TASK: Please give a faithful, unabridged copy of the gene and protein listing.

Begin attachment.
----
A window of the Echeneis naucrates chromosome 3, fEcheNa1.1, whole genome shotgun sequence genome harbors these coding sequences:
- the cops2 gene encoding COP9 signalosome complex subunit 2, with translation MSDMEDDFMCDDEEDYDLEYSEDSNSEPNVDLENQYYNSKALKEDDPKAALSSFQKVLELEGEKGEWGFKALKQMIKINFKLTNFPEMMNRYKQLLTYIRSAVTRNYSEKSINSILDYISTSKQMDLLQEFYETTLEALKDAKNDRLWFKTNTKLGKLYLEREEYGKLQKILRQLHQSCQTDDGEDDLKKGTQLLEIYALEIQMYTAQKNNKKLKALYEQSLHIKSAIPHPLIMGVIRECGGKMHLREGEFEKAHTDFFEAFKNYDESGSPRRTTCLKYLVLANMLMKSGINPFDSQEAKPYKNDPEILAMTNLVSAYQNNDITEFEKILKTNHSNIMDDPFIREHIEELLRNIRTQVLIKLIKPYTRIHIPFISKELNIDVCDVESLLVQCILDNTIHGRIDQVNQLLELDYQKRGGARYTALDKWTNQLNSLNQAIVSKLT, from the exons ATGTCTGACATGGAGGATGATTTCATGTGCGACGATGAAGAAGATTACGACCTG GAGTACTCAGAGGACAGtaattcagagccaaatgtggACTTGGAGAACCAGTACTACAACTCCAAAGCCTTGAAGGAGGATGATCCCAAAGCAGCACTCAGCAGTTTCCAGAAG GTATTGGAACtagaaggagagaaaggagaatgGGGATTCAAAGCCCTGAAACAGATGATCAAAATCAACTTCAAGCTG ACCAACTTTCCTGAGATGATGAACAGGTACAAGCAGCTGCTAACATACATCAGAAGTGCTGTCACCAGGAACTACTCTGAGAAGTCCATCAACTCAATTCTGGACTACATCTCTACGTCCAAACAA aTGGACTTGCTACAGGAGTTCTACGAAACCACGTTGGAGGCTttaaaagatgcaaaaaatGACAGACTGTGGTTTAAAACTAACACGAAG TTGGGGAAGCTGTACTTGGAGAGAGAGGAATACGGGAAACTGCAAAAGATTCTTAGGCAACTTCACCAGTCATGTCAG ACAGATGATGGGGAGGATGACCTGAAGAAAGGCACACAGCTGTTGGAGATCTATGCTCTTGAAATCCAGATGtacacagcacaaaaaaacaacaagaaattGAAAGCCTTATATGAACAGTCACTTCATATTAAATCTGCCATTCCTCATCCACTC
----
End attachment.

A window of the Echeneis naucrates chromosome 3, fEcheNa1.1, whole genome shotgun sequence genome harbors these coding sequences:
- the cops2 gene encoding COP9 signalosome complex subunit 2, with translation MSDMEDDFMCDDEEDYDLEYSEDSNSEPNVDLENQYYNSKALKEDDPKAALSSFQKVLELEGEKGEWGFKALKQMIKINFKLTNFPEMMNRYKQLLTYIRSAVTRNYSEKSINSILDYISTSKQMDLLQEFYETTLEALKDAKNDRLWFKTNTKLGKLYLEREEYGKLQKILRQLHQSCQTDDGEDDLKKGTQLLEIYALEIQMYTAQKNNKKLKALYEQSLHIKSAIPHPLIMGVIRECGGKMHLREGEFEKAHTDFFEAFKNYDESGSPRRTTCLKYLVLANMLMKSGINPFDSQEAKPYKNDPEILAMTNLVSAYQNNDITEFEKILKTNHSNIMDDPFIREHIEELLRNIRTQVLIKLIKPYTRIHIPFISKELNIDVCDVESLLVQCILDNTIHGRIDQVNQLLELDYQKRGGARYTALDKWTNQLNSLNQAIVSKLT, from the exons ATGTCTGACATGGAGGATGATTTCATGTGCGACGATGAAGAAGATTACGACCTG GAGTACTCAGAGGACAGtaattcagagccaaatgtggACTTGGAGAACCAGTACTACAACTCCAAAGCCTTGAAGGAGGATGATCCCAAAGCAGCACTCAGCAGTTTCCAGAAG GTATTGGAACtagaaggagagaaaggagaatgGGGATTCAAAGCCCTGAAACAGATGATCAAAATCAACTTCAAGCTG ACCAACTTTCCTGAGATGATGAACAGGTACAAGCAGCTGCTAACATACATCAGAAGTGCTGTCACCAGGAACTACTCTGAGAAGTCCATCAACTCAATTCTGGACTACATCTCTACGTCCAAACAA aTGGACTTGCTACAGGAGTTCTACGAAACCACGTTGGAGGCTttaaaagatgcaaaaaatGACAGACTGTGGTTTAAAACTAACACGAAG TTGGGGAAGCTGTACTTGGAGAGAGAGGAATACGGGAAACTGCAAAAGATTCTTAGGCAACTTCACCAGTCATGTCAG ACAGATGATGGGGAGGATGACCTGAAGAAAGGCACACAGCTGTTGGAGATCTATGCTCTTGAAATCCAGATGtacacagcacaaaaaaacaacaagaaattGAAAGCCTTATATGAACAGTCACTTCATATTAAATCTGCCATTCCTCATCCACTC